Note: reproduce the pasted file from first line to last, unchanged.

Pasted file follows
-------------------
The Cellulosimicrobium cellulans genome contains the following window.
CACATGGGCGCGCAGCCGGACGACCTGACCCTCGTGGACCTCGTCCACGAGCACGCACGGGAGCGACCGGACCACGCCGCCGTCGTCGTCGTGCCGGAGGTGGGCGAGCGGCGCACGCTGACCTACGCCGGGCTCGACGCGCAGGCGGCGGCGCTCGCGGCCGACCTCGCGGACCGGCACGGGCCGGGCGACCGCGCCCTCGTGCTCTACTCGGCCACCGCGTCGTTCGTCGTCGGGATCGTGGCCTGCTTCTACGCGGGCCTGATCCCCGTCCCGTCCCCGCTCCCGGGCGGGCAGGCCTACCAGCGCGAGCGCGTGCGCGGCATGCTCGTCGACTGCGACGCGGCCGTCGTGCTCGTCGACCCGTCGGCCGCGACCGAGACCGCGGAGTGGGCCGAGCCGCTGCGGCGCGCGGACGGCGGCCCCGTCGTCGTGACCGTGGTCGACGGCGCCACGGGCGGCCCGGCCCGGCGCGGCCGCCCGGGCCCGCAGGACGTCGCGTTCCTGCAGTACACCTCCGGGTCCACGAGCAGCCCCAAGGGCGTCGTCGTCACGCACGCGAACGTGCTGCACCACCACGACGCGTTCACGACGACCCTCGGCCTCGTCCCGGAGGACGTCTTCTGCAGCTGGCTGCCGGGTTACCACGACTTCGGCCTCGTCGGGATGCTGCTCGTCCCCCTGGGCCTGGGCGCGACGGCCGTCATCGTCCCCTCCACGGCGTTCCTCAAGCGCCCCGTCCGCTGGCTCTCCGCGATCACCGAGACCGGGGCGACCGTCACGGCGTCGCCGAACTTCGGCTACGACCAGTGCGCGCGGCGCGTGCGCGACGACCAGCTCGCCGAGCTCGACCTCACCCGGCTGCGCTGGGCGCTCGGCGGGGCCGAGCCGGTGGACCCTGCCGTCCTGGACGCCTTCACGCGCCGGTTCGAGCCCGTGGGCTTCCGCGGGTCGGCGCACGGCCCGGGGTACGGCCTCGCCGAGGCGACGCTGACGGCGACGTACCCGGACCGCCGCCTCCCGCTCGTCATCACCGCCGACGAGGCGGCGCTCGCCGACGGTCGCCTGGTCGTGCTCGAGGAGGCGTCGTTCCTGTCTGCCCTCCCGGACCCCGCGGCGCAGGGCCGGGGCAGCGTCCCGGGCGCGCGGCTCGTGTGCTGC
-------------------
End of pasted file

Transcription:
The Cellulosimicrobium cellulans genome contains the following window.
CACATGGGCGCGCAGCCGGACGACCTGACCCTCGTGGACCTCGTCCACGAGCACGCACGGGAGCGACCGGACCACGCCGCCGTCGTCGTCGTGCCGGAGGTGGGCGAGCGGCGCACGCTGACCTACGCCGGGCTCGACGCGCAGGCGGCGGCGCTCGCGGCCGACCTCGCGGACCGGCACGGGCCGGGCGACCGCGCCCTCGTGCTCTACTCGGCCACCGCGTCGTTCGTCGTCGGGATCGTGGCCTGCTTCTACGCGGGCCTGATCCCCGTCCCGTCCCCGCTCCCGGGCGGGCAGGCCTACCAGCGCGAGCGCGTGCGCGGCATGCTCGTCGACTGCGACGCGGCCGTCGTGCTCGTCGACCCGTCGGCCGCGACCGAGACCGCGGAGTGGGCCGAGCCGCTGCGGCGCGCGGACGGCGGCCCCGTCGTCGTGACCGTGGTCGACGGCGCCACGGGCGGCCCGGCCCGGCGCGGCCGCCCGGGCCCGCAGGACGTCGCGTTCCTGCAGTACACCTCCGGGTCCACGAGCAGCCCCAAGGGCGTCGTCGTCACGCACGCGAACGTGCTGCACCACCACGACGCGTTCACGACGACCCTCGGCCTCGTCCCGGAGGACGTCTTCTGCAGCTGGCTGCCGGGTTACCACGACTTCGGCCTCGTCGGGATGCTGCTCGTCCCCCTGGGCCTGGGCGCGACGGCCGTCATCGTCCCCTCCACGGCGTTCCTCAAGCGCCCCGTCCGCTGGCTCTCCGCGATCACCGAGACCGGGGCGACCGTCACGGCGTCGCCGAACTTCGGCTACGACCAGTGCGCGCGGCGCGTGCGCGACGACCAGCTCGCCGAGCTCGACCTCACCCGGCTGCGCTGGGCGCTCGGCGGGGCCGAGCCGGTGGACCCTGCCGTCCTGGACGCCTTCACGCGCCGGTTCGAGCCCGTGGGCTTCCGCGGGTCGGCGCACGGCCCGGGGTACGGCCTCGCCGAGGCGACGCTGACGGCGACGTACCCGGACCGCCGCCTCCCGCTCGTCATCACCGCCGACGAGGCGGCGCTCGCCGACGGTCGCCTGGTCGTGCTCGAGGAGGCGTCGTTCCTGTCTGCCCTCCCGGACCCCGCGGCGCAGGGCCGGGGCAGCGTCCCGGGCGCGCGGCTCGTGTGCTGC